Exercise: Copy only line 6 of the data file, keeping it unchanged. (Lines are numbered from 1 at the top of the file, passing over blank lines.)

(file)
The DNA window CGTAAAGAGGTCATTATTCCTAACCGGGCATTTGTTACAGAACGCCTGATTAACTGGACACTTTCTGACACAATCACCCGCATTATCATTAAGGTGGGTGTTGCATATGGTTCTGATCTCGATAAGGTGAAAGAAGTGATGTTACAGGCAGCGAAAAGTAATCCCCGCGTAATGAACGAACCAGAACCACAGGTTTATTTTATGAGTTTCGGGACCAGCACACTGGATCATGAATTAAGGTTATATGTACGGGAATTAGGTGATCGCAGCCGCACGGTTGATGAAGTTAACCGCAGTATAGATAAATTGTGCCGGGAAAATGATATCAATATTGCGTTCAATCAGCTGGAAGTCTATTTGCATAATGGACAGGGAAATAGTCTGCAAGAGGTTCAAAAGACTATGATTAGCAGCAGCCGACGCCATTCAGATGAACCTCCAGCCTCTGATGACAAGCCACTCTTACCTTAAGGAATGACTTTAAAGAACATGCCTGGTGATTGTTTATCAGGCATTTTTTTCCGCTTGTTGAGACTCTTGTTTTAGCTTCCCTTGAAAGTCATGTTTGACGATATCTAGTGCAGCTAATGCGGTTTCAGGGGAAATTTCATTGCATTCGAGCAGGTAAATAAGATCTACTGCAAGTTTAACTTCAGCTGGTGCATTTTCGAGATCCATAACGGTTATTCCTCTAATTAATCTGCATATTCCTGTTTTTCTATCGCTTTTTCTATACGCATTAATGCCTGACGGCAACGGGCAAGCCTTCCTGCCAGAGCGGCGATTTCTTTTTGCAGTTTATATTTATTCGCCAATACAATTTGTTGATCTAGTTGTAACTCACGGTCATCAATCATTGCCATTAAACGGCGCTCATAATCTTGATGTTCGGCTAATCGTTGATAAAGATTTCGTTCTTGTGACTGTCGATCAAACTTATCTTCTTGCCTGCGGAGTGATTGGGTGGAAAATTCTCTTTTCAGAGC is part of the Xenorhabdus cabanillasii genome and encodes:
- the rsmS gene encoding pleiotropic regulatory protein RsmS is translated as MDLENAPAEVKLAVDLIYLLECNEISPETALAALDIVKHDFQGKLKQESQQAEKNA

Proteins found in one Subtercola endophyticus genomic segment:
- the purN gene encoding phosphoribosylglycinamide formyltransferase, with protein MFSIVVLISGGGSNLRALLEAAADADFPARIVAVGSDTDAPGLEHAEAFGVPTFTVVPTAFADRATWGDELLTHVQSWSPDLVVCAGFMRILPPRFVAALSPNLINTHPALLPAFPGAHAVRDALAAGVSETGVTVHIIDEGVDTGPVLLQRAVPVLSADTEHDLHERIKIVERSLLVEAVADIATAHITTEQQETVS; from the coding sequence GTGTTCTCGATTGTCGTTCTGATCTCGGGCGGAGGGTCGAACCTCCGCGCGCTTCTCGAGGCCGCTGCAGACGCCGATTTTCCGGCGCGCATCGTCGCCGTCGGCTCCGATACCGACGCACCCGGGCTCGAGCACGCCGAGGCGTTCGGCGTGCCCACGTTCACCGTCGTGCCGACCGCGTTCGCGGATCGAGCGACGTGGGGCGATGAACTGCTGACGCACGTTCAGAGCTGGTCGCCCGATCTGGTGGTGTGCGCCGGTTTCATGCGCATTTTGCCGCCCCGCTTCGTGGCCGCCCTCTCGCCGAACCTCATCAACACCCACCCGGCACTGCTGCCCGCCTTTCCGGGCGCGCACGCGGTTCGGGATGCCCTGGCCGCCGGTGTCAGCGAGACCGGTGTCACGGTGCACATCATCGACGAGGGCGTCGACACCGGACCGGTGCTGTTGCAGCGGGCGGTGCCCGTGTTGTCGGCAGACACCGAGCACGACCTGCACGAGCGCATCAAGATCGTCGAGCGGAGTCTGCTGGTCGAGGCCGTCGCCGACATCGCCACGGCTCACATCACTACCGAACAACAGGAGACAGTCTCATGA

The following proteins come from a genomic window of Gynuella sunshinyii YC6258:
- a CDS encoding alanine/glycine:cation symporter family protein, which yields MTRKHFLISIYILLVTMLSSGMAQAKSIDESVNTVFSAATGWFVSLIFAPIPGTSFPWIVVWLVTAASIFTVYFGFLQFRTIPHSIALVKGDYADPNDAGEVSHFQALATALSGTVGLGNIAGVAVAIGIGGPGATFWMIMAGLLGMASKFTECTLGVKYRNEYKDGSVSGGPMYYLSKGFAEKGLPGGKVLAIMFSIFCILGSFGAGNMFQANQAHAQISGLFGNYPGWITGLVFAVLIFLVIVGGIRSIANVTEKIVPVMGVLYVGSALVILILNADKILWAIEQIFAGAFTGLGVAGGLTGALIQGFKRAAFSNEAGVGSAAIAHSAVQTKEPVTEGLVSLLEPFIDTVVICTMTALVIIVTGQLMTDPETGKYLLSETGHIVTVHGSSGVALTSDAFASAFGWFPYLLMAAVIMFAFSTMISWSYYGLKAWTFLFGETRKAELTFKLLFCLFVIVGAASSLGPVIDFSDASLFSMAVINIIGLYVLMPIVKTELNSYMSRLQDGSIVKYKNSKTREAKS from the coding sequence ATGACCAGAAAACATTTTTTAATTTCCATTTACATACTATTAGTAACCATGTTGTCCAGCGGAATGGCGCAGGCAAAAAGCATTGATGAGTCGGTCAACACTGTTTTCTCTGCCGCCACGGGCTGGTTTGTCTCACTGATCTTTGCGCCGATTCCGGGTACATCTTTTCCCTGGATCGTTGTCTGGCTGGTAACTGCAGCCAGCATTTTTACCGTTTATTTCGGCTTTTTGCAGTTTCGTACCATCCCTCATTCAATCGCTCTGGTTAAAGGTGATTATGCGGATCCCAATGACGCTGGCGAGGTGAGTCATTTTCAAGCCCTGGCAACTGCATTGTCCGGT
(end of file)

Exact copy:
- a CDS encoding alanine/glycine:cation symporter family protein, which yields MTRKHFLISIYILLVTMLSSGMAQAKSIDESVNTVFSAATGWFVSLIFAPIPGTSFPWIVVWLVTAASIFTVYFGFLQFRTIPHSIALVKGDYADPNDAGEVSHFQALATALSGTVGLGNIAGVAVAIGIGGPGATFWMIMAGLLGMASKFTECTLGVKYRNEYKDGSVSGGPMYYLSKGFAEKGLPGGKVLAIMFSIFCILGSFGAGNMFQANQAHAQISGLFGNYPGWITGLVFAVLIFLVIVGGIRSIANVTEKIVPVMGVLYVGSALVILILNADKILWAIEQIFAGAFTGLGVAGGLTGALIQGFKRAAFSNEAGVGSAAIAHSAVQTKEPVTEGLVSLLEPFIDTVVICTMTALVIIVTGQLMTDPETGKYLLSETGHIVTVHGSSGVALTSDAFASAFGWFPYLLMAAVIMFAFSTMISWSYYGLKAWTFLFGETRKAELTFKLLFCLFVIVGAASSLGPVIDFSDASLFSMAVINIIGLYVLMPIVKTELNSYMSRLQDGSIVKYKNSKTREAKS from the coding sequence ATGACCAGAAAACATTTTTTAATTTCCATTTACATACTATTAGTAACCATGTTGTCCAGCGGAATGGCGCAGGCAAAAAGCATTGATGAGTCGGTCAACACTGTTTTCTCTGCCGCCACGGGCTGGTTTGTCTCACTGATCTTTGCGCCGATTCCGGGTACATCTTTTCCCTGGATCGTTGTCTGGCTGGTAACTGCAGCCAGCATTTTTACCGTTTATTTCGGCTTTTTGCAGTTTCGTACCATCCCTCATTCAATCGCTCTGGTTAAAGGTGATTATGCGGATCCCAATGACGCTGGCGAGGTGAGTCATTTTCAAGCCCTGGCAACTGCATTGTCCGGT